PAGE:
November 29th, 2012 Headsman
On this date in 1938, linguist and politician Branislaw Tarashkyevich was shot at the Kommunarka execution range outside Moscow: another victim of Stalin’s purges.
Tarashkyevich, and his grammar.
That’s the familiar name for Tarashkyevich’s 1918 grammar (Belarusian link) that standardized the tongue, or rather the collection of related “Belarusian” dialects.
Its creator also happened to be a political leftist; he served briefly in the parliament of Poland (which then controlled West Belarus), then became a leader of the Belarus Peasant and Worker Masses, a communist movement. Tarashkyevich was arrested in 1928 and subsequently exchanged for a Belarusian journalist whom the Soviets had imprisoned.
His career as a Soviet appartchik in Moscow was short-lived, however, before those guys clapped him in prison, too, with the outcome typical to that frightening time and place.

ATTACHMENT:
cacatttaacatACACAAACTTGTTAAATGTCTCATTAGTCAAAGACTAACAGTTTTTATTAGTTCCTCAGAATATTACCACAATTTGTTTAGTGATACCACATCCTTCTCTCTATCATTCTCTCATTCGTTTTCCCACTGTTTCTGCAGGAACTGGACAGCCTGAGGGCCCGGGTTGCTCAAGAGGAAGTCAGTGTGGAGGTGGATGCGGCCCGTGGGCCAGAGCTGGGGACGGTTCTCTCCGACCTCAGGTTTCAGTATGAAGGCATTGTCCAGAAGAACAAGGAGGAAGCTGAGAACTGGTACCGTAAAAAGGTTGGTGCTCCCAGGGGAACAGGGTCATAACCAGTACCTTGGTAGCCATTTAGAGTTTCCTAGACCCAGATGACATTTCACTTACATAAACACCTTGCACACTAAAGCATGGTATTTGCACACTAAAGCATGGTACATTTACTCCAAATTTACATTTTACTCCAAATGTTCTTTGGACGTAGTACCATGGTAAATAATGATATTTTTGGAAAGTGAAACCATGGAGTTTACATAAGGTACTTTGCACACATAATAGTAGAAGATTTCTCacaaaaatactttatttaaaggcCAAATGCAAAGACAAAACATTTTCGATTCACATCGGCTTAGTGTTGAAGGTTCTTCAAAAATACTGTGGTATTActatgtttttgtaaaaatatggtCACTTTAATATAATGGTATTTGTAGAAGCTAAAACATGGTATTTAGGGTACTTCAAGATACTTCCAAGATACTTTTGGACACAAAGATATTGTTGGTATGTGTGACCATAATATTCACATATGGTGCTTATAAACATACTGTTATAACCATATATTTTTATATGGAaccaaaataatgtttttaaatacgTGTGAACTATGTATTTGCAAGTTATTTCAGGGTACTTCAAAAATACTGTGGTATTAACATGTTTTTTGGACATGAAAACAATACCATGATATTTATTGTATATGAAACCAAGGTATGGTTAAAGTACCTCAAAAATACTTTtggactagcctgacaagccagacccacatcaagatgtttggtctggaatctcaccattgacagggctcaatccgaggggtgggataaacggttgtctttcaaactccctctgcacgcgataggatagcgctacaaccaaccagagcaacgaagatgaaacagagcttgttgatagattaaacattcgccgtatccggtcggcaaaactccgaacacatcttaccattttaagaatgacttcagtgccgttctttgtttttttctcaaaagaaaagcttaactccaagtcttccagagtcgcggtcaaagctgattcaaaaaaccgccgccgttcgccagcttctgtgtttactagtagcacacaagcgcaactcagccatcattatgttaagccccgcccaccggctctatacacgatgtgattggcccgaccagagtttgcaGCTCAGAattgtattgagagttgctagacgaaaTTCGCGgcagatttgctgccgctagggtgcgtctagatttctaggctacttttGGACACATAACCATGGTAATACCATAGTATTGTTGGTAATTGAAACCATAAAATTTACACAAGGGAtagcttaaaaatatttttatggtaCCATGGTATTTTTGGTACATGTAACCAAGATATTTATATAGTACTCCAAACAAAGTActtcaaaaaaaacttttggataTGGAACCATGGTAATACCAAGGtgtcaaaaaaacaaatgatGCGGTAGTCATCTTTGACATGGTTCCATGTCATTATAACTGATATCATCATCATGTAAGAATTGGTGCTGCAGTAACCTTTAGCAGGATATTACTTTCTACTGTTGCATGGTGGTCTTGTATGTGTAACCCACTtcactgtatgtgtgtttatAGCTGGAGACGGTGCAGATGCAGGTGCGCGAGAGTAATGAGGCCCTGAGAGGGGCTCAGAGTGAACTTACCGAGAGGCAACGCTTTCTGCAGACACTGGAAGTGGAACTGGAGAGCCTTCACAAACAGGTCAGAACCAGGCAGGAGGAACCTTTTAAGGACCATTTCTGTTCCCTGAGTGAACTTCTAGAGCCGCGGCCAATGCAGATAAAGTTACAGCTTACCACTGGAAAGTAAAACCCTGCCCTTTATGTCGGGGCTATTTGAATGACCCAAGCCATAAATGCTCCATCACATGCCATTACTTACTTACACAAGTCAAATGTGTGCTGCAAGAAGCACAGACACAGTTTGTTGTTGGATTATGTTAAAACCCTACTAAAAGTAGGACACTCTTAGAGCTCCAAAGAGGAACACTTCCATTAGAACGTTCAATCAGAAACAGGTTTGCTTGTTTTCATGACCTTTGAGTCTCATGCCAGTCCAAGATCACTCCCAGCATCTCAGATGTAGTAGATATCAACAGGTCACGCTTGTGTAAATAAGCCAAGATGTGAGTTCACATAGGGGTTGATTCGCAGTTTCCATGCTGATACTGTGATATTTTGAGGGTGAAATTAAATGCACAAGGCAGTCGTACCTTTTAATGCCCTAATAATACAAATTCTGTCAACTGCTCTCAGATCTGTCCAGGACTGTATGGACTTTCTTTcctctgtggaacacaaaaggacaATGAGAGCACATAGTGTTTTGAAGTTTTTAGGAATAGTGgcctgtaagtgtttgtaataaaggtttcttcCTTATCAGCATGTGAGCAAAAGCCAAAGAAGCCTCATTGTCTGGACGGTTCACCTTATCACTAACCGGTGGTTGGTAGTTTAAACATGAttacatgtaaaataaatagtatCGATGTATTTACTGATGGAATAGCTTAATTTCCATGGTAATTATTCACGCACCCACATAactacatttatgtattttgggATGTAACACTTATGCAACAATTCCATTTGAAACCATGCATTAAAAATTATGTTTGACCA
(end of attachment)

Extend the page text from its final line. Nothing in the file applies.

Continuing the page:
A like deletion was supposed to befall taraskevica when the Stalin-era Belarus SSR ordered a standardization with grammar and orthography that more closely resembled Russian; this version (“narkomawka”) still remains the official “Belarusian” to this day.
However, the taraskevica variant has established a stubborn foothold among users who consider it more authentic than its Russified rival.*
* See Curt Woolhiser, “Communities of Practice and Linguistic Divergence: Belarusophone Students as Agents ofLinguistic Change,” Harvard Ukrainian Studies, Vol. 29, No. 1/4 (2007).
Also on this date
- 1793: Antoine Barnave, constitutional monarchist
- 1284: Alice Bowe and her friends
- 1330: Roger Mortimer, usurper
- 1957: Adolfas Ramanauskas-Vanagas
- 1781: The slaves of the Zong, for the insurance
- 1517: Torben Oxe
- 1941: Zoya Kosmodemyanskaya
- Themed Set: Women Against Fascism